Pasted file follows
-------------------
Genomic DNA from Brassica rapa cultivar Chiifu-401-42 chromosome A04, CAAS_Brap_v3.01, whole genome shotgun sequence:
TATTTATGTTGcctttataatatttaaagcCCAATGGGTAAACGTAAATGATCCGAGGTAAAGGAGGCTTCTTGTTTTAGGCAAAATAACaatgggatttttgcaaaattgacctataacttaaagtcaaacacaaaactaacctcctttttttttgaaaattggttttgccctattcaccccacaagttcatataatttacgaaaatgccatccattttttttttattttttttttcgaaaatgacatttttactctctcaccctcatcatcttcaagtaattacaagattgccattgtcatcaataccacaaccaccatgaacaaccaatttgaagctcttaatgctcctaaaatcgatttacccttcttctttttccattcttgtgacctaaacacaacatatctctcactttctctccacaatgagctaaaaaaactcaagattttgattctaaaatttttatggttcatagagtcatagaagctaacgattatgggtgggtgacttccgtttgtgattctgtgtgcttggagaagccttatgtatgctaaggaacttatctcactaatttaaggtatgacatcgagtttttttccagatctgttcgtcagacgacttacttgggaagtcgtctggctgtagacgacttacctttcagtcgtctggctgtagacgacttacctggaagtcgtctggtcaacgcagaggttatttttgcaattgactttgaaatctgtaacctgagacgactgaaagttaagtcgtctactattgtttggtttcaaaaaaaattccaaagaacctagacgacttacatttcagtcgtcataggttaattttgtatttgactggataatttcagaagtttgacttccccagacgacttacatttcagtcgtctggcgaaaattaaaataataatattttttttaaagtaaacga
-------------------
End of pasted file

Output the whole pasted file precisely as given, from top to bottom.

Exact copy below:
Genomic DNA from Brassica rapa cultivar Chiifu-401-42 chromosome A04, CAAS_Brap_v3.01, whole genome shotgun sequence:
TATTTATGTTGcctttataatatttaaagcCCAATGGGTAAACGTAAATGATCCGAGGTAAAGGAGGCTTCTTGTTTTAGGCAAAATAACaatgggatttttgcaaaattgacctataacttaaagtcaaacacaaaactaacctcctttttttttgaaaattggttttgccctattcaccccacaagttcatataatttacgaaaatgccatccattttttttttattttttttttcgaaaatgacatttttactctctcaccctcatcatcttcaagtaattacaagattgccattgtcatcaataccacaaccaccatgaacaaccaatttgaagctcttaatgctcctaaaatcgatttacccttcttctttttccattcttgtgacctaaacacaacatatctctcactttctctccacaatgagctaaaaaaactcaagattttgattctaaaatttttatggttcatagagtcatagaagctaacgattatgggtgggtgacttccgtttgtgattctgtgtgcttggagaagccttatgtatgctaaggaacttatctcactaatttaaggtatgacatcgagtttttttccagatctgttcgtcagacgacttacttgggaagtcgtctggctgtagacgacttacctttcagtcgtctggctgtagacgacttacctggaagtcgtctggtcaacgcagaggttatttttgcaattgactttgaaatctgtaacctgagacgactgaaagttaagtcgtctactattgtttggtttcaaaaaaaattccaaagaacctagacgacttacatttcagtcgtcataggttaattttgtatttgactggataatttcagaagtttgacttccccagacgacttacatttcagtcgtctggcgaaaattaaaataataatattttttttaaagtaaacga